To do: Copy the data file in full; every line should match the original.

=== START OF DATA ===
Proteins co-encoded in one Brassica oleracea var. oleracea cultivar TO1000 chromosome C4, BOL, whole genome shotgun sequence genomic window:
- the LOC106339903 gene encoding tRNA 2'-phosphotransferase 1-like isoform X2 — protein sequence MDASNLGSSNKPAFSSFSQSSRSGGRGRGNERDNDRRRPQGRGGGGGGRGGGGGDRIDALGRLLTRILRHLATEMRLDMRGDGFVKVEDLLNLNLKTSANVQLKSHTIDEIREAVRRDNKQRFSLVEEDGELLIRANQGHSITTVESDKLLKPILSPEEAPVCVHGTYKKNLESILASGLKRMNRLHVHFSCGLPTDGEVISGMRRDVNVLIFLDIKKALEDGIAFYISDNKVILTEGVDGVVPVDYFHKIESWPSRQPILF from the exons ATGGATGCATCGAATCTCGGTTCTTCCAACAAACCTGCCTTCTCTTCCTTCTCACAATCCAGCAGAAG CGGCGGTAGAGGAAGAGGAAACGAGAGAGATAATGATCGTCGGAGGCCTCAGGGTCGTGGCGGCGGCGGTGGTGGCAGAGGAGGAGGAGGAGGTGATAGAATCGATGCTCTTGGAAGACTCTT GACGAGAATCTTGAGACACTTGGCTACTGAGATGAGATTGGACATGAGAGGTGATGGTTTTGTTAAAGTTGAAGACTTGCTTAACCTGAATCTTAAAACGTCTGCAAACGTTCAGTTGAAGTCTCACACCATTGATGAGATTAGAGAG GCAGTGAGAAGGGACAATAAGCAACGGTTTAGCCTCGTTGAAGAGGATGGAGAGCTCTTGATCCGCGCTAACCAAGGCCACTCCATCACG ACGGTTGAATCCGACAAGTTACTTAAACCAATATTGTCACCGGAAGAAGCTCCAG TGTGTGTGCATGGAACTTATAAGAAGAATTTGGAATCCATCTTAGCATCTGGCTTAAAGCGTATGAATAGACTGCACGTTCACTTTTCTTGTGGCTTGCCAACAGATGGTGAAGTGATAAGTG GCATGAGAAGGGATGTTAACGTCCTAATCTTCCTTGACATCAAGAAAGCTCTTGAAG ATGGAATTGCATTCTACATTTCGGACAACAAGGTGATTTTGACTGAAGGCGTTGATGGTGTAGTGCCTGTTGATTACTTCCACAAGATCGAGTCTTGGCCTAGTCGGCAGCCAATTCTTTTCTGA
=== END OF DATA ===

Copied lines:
Proteins co-encoded in one Brassica oleracea var. oleracea cultivar TO1000 chromosome C4, BOL, whole genome shotgun sequence genomic window:
- the LOC106339903 gene encoding tRNA 2'-phosphotransferase 1-like isoform X2 — protein sequence MDASNLGSSNKPAFSSFSQSSRSGGRGRGNERDNDRRRPQGRGGGGGGRGGGGGDRIDALGRLLTRILRHLATEMRLDMRGDGFVKVEDLLNLNLKTSANVQLKSHTIDEIREAVRRDNKQRFSLVEEDGELLIRANQGHSITTVESDKLLKPILSPEEAPVCVHGTYKKNLESILASGLKRMNRLHVHFSCGLPTDGEVISGMRRDVNVLIFLDIKKALEDGIAFYISDNKVILTEGVDGVVPVDYFHKIESWPSRQPILF from the exons ATGGATGCATCGAATCTCGGTTCTTCCAACAAACCTGCCTTCTCTTCCTTCTCACAATCCAGCAGAAG CGGCGGTAGAGGAAGAGGAAACGAGAGAGATAATGATCGTCGGAGGCCTCAGGGTCGTGGCGGCGGCGGTGGTGGCAGAGGAGGAGGAGGAGGTGATAGAATCGATGCTCTTGGAAGACTCTT GACGAGAATCTTGAGACACTTGGCTACTGAGATGAGATTGGACATGAGAGGTGATGGTTTTGTTAAAGTTGAAGACTTGCTTAACCTGAATCTTAAAACGTCTGCAAACGTTCAGTTGAAGTCTCACACCATTGATGAGATTAGAGAG GCAGTGAGAAGGGACAATAAGCAACGGTTTAGCCTCGTTGAAGAGGATGGAGAGCTCTTGATCCGCGCTAACCAAGGCCACTCCATCACG ACGGTTGAATCCGACAAGTTACTTAAACCAATATTGTCACCGGAAGAAGCTCCAG TGTGTGTGCATGGAACTTATAAGAAGAATTTGGAATCCATCTTAGCATCTGGCTTAAAGCGTATGAATAGACTGCACGTTCACTTTTCTTGTGGCTTGCCAACAGATGGTGAAGTGATAAGTG GCATGAGAAGGGATGTTAACGTCCTAATCTTCCTTGACATCAAGAAAGCTCTTGAAG ATGGAATTGCATTCTACATTTCGGACAACAAGGTGATTTTGACTGAAGGCGTTGATGGTGTAGTGCCTGTTGATTACTTCCACAAGATCGAGTCTTGGCCTAGTCGGCAGCCAATTCTTTTCTGA